fix all that, only not from the GUI as it is supposed to be.

I have downloaded all the stuff and paid lots of Deutschmarks to my
phone company for that, and then hacked Makefiles and found out about
dependencies and things and made every effort to do it right, because in
some stupid way I too beleived that Gnome would be better than KDE. But
all this only to find out that gmc is relaunched each time I assign a
new icon to a desktop item, or that it crashes when I assign a tiff icon
instead of png although tiff support is compiled in the libraries, or
that I can't change the so-called "editor environment" in any sensible
way, it will always default to Xemacs etc etc, lots of other stuff. I'm
sure many people will like Gnome, I'm sure it will get better, but so
far it's NOT the ease-to-use GUI that they proclaim it is. I'm saying
this without irony, really, thanks Gnome team for the great effort that
must surely have gone into all of this. But please don't lower standards
even further, think twice next time, already KDE declared things 1.0
when they where still beta by Linux standards.

Sorry for this outbreak of violence, I just had to vent off.

>From Berlin, Germany

-- Olaf Niepolt


David M. Cook

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Mar 9, 1999, 3:00:00 AM3/9/99
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On Tue, 09 Mar 1999 04:10:43 GMT, Navindra Umanee <navi...@cs.mcgill.ca> wrote:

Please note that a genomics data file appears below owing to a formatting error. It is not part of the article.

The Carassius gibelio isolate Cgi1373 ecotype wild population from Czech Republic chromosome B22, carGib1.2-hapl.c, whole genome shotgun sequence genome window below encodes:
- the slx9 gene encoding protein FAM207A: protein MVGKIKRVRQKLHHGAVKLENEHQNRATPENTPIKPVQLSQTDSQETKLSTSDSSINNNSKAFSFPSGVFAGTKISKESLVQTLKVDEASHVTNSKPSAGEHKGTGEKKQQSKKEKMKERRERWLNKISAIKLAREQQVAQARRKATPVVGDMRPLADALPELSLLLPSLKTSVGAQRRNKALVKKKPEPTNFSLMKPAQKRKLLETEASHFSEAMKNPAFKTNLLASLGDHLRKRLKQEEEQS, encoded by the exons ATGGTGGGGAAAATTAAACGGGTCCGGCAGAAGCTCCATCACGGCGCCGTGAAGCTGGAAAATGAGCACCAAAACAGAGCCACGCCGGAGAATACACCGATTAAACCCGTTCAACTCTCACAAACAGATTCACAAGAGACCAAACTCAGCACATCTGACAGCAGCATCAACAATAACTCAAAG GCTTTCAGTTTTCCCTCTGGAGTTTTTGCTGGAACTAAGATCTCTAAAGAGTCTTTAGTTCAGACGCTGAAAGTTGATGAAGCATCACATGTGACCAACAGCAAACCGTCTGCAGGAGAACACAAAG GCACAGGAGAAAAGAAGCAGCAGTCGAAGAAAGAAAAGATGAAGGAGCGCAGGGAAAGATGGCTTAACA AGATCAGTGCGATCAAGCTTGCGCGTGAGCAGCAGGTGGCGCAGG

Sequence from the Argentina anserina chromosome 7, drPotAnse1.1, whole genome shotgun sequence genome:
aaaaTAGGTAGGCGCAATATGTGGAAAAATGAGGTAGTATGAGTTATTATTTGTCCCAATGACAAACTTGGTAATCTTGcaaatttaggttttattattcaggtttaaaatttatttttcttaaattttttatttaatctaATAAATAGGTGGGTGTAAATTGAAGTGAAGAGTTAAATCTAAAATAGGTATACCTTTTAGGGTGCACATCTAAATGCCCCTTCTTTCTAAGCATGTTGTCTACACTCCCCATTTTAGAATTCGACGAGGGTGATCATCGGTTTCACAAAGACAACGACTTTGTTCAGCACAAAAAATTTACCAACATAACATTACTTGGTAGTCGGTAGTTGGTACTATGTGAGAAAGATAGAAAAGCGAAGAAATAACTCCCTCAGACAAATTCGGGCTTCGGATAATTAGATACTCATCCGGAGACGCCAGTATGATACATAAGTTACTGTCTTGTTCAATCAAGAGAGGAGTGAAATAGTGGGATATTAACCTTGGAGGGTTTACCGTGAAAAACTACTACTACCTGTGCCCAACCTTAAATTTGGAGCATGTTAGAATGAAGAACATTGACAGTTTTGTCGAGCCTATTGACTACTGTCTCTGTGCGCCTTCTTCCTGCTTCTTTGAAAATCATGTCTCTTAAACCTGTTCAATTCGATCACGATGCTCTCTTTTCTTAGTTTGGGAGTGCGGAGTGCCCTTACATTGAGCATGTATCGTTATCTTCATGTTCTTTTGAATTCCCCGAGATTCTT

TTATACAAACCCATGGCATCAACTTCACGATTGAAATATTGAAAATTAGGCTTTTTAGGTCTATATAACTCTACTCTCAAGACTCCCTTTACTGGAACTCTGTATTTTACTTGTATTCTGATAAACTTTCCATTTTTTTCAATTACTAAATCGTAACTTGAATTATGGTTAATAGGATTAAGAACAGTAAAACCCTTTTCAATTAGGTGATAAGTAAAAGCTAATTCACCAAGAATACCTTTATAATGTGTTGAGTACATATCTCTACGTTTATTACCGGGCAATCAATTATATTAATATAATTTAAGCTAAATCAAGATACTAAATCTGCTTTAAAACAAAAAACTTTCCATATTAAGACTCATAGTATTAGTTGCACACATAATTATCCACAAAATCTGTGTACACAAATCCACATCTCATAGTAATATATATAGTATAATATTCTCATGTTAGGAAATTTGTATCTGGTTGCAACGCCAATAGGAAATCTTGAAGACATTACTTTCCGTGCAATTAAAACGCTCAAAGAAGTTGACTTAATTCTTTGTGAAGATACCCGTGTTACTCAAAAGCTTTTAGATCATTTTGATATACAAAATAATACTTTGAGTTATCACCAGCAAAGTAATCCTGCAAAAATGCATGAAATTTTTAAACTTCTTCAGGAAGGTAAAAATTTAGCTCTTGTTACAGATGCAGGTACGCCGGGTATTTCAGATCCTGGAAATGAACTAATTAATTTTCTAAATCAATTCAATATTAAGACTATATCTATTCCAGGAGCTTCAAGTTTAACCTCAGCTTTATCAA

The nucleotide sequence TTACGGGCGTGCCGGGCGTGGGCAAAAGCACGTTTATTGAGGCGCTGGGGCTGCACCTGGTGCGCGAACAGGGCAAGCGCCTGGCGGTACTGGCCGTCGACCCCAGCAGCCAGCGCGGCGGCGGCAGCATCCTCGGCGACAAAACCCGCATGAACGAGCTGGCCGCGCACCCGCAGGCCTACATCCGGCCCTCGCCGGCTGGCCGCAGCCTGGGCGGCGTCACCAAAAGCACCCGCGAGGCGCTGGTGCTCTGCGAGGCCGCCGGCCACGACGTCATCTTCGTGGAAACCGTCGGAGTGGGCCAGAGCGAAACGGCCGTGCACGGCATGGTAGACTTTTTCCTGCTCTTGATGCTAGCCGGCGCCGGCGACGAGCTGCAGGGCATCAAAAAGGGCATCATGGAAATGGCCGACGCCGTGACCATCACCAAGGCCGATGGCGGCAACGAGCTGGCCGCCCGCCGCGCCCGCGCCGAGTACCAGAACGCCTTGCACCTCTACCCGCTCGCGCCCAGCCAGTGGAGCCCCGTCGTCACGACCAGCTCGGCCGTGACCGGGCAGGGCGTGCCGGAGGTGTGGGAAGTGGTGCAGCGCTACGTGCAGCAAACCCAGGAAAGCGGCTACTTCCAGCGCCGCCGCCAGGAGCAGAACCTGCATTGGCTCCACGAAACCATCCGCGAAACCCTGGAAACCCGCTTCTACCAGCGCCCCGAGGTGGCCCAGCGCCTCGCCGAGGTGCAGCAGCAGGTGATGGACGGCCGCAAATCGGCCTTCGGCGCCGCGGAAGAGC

>* Installing GNOME is really complicated compared to KDE.

KDE was not so easy at about the same point in its development. I remember
a lot of struggling with the C++ compiler (maybe more FSF's fault, but
still...) and similar struggles with the RPMs.

>* KDE 1.1 is extremely stable but GNOME 1.0 seems rather unstable to

I'd say GNOME is at the state where some KDE betas were at. Not suprising
as it got a much later start. The version number inflation is a bit
annoying but understandable (the KDE team was guilty of some version number
inflation as well, IMO). KDE 1.1 should probably be KDE 1.0 and GNOME 1.0
should probably be something like GNOME 0.60 or 0.70. But it's all
numerology, anyway.

>* GNOME configuration is sometimes confusing. I mean I just don't
> understand it. What the heck is MDI? Clicking on help does nothing
> for me so some things are just unclear. What does GNOME Edit
> Properties do for me? I guess I haven't used GNOME enough to find
> out.

MDI = multiple document interface. It doesn't seem to be as useful an MDI
yet as the one on that other OS. It does not really seem to address the
window clutter issue in a manner that is non-modal.

Yeah, GNOME docs suck. I don't know why the respective authors of each API
can't take a few minutes to document their interface. It's maddening to see
"No Description" again and again in the docs for weeks on end. The idea